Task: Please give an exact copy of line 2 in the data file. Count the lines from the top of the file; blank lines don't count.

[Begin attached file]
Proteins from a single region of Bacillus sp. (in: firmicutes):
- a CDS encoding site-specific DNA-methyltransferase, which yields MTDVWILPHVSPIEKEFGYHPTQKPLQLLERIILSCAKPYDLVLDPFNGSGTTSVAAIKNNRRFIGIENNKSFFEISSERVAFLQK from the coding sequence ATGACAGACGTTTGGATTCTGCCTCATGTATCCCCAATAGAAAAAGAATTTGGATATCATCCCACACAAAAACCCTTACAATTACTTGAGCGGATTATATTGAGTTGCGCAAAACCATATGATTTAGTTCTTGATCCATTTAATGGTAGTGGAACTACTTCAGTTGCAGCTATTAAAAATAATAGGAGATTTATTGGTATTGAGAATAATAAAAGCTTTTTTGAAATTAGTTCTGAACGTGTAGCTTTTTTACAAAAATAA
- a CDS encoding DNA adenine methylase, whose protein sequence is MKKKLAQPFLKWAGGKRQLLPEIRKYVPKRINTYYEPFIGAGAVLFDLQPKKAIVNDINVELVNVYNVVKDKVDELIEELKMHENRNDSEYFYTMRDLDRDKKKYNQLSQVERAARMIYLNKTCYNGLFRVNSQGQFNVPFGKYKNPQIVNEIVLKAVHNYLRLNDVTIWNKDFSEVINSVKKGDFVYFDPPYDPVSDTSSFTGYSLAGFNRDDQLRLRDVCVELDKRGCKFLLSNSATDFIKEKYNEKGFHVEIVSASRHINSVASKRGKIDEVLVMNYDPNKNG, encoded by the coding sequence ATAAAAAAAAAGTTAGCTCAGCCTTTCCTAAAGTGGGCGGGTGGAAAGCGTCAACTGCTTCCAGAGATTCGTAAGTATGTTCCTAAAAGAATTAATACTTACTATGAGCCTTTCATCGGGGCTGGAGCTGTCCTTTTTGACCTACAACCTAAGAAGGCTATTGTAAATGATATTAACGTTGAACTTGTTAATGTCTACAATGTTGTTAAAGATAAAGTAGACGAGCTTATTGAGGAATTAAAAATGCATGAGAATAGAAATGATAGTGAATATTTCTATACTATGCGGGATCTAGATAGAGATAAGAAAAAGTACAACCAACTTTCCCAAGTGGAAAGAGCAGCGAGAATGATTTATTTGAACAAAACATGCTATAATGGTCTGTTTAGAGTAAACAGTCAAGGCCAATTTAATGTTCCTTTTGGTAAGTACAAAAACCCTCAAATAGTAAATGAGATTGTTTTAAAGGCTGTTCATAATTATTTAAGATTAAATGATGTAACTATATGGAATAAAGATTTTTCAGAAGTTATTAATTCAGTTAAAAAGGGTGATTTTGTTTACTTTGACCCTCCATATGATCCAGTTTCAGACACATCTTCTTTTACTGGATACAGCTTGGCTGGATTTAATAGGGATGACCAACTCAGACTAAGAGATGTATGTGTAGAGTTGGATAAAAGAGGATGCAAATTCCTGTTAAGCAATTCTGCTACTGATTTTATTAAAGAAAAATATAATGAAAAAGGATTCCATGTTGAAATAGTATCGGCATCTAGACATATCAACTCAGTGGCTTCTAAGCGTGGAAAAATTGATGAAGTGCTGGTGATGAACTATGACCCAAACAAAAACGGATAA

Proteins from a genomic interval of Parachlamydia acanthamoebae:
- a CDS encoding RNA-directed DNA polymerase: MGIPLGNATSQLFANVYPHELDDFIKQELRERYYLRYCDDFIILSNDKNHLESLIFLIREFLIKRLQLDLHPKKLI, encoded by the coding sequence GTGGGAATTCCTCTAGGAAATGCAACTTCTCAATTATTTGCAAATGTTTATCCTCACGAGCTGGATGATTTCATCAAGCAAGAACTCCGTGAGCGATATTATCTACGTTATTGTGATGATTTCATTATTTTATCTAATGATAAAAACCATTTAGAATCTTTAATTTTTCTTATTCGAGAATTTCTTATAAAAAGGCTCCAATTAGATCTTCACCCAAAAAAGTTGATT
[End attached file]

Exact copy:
- a CDS encoding site-specific DNA-methyltransferase, which yields MTDVWILPHVSPIEKEFGYHPTQKPLQLLERIILSCAKPYDLVLDPFNGSGTTSVAAIKNNRRFIGIENNKSFFEISSERVAFLQK from the coding sequence ATGACAGACGTTTGGATTCTGCCTCATGTATCCCCAATAGAAAAAGAATTTGGATATCATCCCACACAAAAACCCTTACAATTACTTGAGCGGATTATATTGAGTTGCGCAAAACCATATGATTTAGTTCTTGATCCATTTAATGGTAGTGGAACTACTTCAGTTGCAGCTATTAAAAATAATAGGAGATTTATTGGTATTGAGAATAATAAAAGCTTTTTTGAAATTAGTTCTGAACGTGTAGCTTTTTTACAAAAATAA